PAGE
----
Care and Feeding is Slate’s parenting advice column. Have a question for Care and Feeding? Submit it here or post it in the Slate Parenting Facebook group.
Dear Care and Feeding,
I’m a woman in her mid-30s. Recently my cousin and her husband had their second child, a daughter. They currently have a 3-year-old son. Her husband’s nickname for their son is “Handsome Guy,” but for their daughter he has settled on “Little Miss Can’t Be Wrong.” My cousin’s husband is normally quite socially liberal, but I’m really bothered by the sexist overtones of the name. He says it is from that song in the ’90s. I’m not sure he remembers the lyrics, but to give you a sense of the song, it starts out, “It’s been a whole lot easier since the bitch left town/ It’s been a whole lot happier without her face around.” It’s horrible!
My cousin’s husband and I have had disagreements about my inability to listen well to other people’s points of view, and I’ve tried to work on my listening skills. But now I’m not sure how to approach this given how poorly I’ve behaved in the past. He is generally a great dad—he is there diaper for diaper with his wife, cleaning, cooking, doing laundry, and shouldering nighttime feedings and wake-ups. Should I let it go, or can you help me come up with a script where I can help him see how, as his daughter becomes a woman, this nickname supports all the wrong views she should have about herself?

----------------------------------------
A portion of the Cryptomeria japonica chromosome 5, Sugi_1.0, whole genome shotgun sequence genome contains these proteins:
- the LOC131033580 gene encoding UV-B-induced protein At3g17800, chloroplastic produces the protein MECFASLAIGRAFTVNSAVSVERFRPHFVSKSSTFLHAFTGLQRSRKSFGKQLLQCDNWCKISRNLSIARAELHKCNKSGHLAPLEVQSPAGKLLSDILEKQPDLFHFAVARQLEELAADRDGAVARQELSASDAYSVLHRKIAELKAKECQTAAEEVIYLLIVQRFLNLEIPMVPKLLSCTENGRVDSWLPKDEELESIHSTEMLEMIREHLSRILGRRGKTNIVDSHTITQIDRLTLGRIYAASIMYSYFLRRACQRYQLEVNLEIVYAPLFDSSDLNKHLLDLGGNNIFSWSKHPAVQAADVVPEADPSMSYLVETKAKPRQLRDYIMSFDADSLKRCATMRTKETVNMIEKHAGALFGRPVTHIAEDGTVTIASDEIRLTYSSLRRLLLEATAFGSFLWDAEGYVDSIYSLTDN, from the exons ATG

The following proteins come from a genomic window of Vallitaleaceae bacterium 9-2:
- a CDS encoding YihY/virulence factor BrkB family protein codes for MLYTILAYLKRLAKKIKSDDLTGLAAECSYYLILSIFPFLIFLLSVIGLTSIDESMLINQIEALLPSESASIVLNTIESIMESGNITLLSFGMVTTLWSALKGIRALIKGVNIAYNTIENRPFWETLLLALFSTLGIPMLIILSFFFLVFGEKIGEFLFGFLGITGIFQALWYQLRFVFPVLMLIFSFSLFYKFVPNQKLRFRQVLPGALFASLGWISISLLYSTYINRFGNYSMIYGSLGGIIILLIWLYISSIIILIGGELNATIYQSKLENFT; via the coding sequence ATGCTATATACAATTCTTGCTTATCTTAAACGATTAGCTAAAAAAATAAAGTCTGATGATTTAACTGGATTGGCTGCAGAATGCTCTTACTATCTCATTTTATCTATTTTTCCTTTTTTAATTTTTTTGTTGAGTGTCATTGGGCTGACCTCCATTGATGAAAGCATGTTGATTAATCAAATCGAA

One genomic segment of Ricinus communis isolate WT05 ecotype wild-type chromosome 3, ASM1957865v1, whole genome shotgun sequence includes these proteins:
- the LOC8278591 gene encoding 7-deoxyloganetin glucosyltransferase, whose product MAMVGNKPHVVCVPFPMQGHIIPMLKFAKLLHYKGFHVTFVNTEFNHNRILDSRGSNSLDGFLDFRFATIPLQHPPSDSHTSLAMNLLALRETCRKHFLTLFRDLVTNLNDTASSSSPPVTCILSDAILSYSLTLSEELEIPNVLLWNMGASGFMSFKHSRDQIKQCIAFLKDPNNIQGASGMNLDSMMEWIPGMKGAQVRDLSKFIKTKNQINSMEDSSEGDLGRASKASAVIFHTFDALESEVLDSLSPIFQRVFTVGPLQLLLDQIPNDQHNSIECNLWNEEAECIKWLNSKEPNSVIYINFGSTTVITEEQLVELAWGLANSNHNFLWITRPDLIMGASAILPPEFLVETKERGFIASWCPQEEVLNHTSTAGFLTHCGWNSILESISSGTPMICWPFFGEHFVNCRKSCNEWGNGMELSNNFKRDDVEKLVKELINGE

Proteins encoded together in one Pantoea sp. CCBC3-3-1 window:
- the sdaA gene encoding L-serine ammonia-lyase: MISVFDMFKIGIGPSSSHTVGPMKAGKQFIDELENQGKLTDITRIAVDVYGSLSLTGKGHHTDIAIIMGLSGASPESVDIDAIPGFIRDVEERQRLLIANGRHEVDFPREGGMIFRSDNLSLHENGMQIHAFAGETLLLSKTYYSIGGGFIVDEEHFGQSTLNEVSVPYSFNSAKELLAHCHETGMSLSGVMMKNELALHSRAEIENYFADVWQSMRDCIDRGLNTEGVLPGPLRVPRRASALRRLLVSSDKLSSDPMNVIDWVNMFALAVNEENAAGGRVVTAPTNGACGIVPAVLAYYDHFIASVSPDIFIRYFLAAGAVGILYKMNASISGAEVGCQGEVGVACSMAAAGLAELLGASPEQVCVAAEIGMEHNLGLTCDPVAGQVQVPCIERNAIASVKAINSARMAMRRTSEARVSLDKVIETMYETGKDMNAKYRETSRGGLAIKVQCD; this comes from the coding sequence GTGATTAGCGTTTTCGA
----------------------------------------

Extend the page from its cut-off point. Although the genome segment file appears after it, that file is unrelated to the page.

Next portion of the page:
—Spin Doctors Song, Really?
Good grief, you being up in arms about your cousin’s husband’s nickname for his infant could quite possibly be the most ridiculous thing I’ve heard in a while, and that’s saying a lot. I feel like you’re grasping at straws, just searching for a reason to be offended. Short of the dude’s musical taste, he’s doing everything he should be doing as a dad and parenting partner, and those are the things that really matter—not a nickname from a cheesy ’90s song.
You mentioned that you need to work on your behavior and listening skills, so let’s start here: Mind your own business and back off.
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Dear Care and Feeding,
I’m at my wits’ end. I know it’s been a long nine months for everyone. But in those nine months: My husband lost his job and is still unemployed, I technically lost mine but was able to transfer to a different work group and stay employed, and I had a baby. All of those life changes are hard enough when there’s NOT a global pandemic. We had our 4-year-old in pre-K because viral transmission rates/test positivity rates were low, but we pulled her when the test positivity crossed 5 percent. I know children are less efficient spreaders, but we have a newborn to worry about. Our days are fairly chaotic, and I’m barely billing the hours I need to. Scaling back my hours isn’t an option—maybe it would have been if I was the secondary wage earner (which I’ve traditionally been). It also doesn’t help that most people seem to have given up living like there is a pandemic and our positivity rates KEEP INCREASING so my 4-year-old will be home for the foreseeable future, which isn’t good for her (she misses her friends and misses school) or my husband (he can’t handle being in charge of two kids all day long). I need some strategies to keep my 4-year-old occupied BY HERSELF so that when the baby does nap, my husband has some time to actually look for work.
—There Is No Manual for Parenting in a Pandemic
Dear No Manual,
You’re right, there is no manual for parenting in a pandemic. My advice is you gotta do what you gotta do to survive—even if that means putting a tablet in front of your kid’s face for hours on end so your husband can do whatever he needs to do to find work. Screen-time rules aren’t a thing right now, and you shouldn’t feel guilty about it.